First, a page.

Canadians Are First to Sample Genetically Modified Salmon

D-briefBy Nathaniel ScharpingAug 11, 2017 1:05 AM


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(Credit: Aristokrates/Shutterstock) After a protracted fight, salmon have become the first genetically modified animal to be sold in stores. The salmon, implanted with genes that boost their growth, come from the U.S.-based biotech firm AquaBounty Technologies, which has been attempting to gain regulatory approval for their product for some 25 years. Last week, AquaBounty announced it had indeed sold salmon fillets to customers in Canada after receiving regulatory approval in 2016, though it isn't clear where they were sold. They were approved here by the FDA in 2015 after extensive testing to ensure safety, a move that led almost immediately to a lawsuit against the regulatory agency on behalf of a consumer advocacy group. It has since blocked sales until guidelines for labeling can be established.

Enhanced Growth

AquaBounty's salmon possess two extra genes. One, from chinook salmon, promotes growth, and another, from ocean pout, acts as a kind of switch to keep the gene active. Salmon normally only grow during certain seasons, but these continue to develop year-round. This allows them to reach maturity in around 18 months, as opposed to 28 or more for normal salmon. Tests by the FDA and Canadian regulatory agencies revealed no potential dangers from ingesting the fish. Nevertheless, two Canadian grocery store chains have pledged not to sell the GMO salmon, and Vigilance OGM, an environmentalist group, protested the use of Canadians as "guinea pigs." The more salient risks from the fish are those of environmental contamination. Some groups hold that the fish could pose a threat to wild populations of salmon, should they escape and interbreed with native populations. AquaBounty says that all of it's fish are bred to be sterile and are raised in indoor vats away from natural habitats, making any crossbreeding extremely unlikely.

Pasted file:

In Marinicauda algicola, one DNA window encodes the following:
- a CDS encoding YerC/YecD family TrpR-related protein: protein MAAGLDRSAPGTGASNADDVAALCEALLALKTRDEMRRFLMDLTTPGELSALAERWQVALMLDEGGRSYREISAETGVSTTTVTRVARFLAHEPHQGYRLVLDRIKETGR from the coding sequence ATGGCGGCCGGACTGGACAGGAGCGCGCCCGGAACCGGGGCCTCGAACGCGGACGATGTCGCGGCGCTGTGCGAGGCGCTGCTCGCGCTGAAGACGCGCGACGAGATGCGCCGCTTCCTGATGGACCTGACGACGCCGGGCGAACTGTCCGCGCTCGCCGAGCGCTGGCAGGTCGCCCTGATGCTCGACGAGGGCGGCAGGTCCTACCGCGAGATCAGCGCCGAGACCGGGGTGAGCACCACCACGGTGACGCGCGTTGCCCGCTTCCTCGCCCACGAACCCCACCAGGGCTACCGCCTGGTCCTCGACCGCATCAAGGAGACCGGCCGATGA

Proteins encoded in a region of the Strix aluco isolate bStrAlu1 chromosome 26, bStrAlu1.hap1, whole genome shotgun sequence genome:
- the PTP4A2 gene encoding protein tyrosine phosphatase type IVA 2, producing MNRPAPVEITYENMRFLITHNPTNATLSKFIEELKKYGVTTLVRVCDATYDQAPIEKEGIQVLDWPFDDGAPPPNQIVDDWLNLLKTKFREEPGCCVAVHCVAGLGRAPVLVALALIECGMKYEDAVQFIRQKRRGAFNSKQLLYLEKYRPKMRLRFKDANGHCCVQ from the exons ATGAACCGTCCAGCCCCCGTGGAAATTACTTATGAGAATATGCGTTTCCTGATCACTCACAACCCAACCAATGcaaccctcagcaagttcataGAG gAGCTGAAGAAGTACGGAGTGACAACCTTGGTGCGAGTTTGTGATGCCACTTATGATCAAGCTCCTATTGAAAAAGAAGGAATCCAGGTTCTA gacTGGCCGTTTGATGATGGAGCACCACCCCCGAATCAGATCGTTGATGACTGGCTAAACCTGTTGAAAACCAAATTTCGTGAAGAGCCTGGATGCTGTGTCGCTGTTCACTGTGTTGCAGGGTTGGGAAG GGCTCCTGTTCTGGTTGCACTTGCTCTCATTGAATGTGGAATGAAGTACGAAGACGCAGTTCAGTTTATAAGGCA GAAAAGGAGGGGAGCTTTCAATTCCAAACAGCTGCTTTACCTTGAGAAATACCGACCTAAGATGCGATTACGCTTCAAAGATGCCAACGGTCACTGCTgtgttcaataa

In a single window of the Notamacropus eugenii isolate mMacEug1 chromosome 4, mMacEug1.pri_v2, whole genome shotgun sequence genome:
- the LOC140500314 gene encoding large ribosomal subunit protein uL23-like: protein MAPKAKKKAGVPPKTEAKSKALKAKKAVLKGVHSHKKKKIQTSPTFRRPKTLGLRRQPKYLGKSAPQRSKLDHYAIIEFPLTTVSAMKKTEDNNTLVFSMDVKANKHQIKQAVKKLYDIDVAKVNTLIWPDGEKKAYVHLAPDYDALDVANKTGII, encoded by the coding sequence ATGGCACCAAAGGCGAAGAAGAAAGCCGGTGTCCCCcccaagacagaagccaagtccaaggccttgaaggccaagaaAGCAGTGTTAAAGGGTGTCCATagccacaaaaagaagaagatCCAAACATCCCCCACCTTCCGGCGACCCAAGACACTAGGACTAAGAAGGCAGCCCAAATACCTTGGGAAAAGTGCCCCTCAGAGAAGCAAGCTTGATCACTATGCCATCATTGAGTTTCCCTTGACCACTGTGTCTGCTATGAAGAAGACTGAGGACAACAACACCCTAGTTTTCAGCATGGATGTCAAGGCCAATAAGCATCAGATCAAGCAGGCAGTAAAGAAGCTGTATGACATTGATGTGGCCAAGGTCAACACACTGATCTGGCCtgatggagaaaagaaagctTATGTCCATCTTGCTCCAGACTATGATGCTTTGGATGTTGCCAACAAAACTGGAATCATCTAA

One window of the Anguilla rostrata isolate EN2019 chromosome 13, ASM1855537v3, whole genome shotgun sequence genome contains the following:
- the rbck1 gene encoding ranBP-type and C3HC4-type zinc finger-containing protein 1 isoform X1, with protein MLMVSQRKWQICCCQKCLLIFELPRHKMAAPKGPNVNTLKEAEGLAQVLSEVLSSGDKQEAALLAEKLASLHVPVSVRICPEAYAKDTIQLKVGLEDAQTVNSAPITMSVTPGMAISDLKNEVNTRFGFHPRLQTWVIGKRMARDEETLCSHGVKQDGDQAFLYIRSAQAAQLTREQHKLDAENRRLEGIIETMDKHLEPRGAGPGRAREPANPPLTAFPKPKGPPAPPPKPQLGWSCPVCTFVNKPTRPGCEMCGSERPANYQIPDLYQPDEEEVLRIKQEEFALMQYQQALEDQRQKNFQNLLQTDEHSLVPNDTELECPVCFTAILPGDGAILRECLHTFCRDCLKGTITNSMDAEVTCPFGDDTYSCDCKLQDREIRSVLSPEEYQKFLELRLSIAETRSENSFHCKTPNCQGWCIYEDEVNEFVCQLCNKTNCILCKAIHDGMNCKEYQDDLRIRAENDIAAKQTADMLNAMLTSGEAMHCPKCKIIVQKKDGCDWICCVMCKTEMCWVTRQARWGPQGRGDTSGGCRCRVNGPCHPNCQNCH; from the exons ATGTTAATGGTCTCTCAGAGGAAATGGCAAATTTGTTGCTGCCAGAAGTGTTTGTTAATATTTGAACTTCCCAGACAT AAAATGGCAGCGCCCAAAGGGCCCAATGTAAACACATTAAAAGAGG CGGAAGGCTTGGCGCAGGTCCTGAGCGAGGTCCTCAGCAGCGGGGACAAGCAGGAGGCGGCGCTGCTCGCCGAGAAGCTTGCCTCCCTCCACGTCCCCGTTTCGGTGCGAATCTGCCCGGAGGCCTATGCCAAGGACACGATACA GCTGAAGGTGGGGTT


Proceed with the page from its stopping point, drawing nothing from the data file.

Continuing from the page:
GMO's Abound

Genetically modified products are already common in supermarkets, however, in the form of GMO fruits and vegetables and in many processed foods. Soybean oil, corn starch and other common food ingredients have been genetically engineered for years, mostly to make them more resistant to disease or to pesticides. In addition, papayas, milk, and other common products have also been genetically modified in some way. These crops have quietly become part of our diets, although there is still a push for mandatory labeling of GMO products, and the same could happen for modified animals. The move could also be a boon for wild salmon, who are dangerously overfished at the moment. Faster-growing salmon from fish farms would take the pressure off of populations in the wild and allow them to recover. How genetically-modified salmon will alter the practice of fish farming remains unclear, however. Aquaculture involves the use of certain toxic chemicals and antibiotics, which can leach into water supplies, and other wild fish are sometimes used as feed, threatening their numbers. AquaBounty's new salmon are projected to require 25 percent less feed than normal salmon, but the environmental effects of the fish farms they are raised on remain unclear. The genetic modifications won't contribute directly to hazardous runoff, but increases in aquaculture as a whole could pose a problem if not properly managed.

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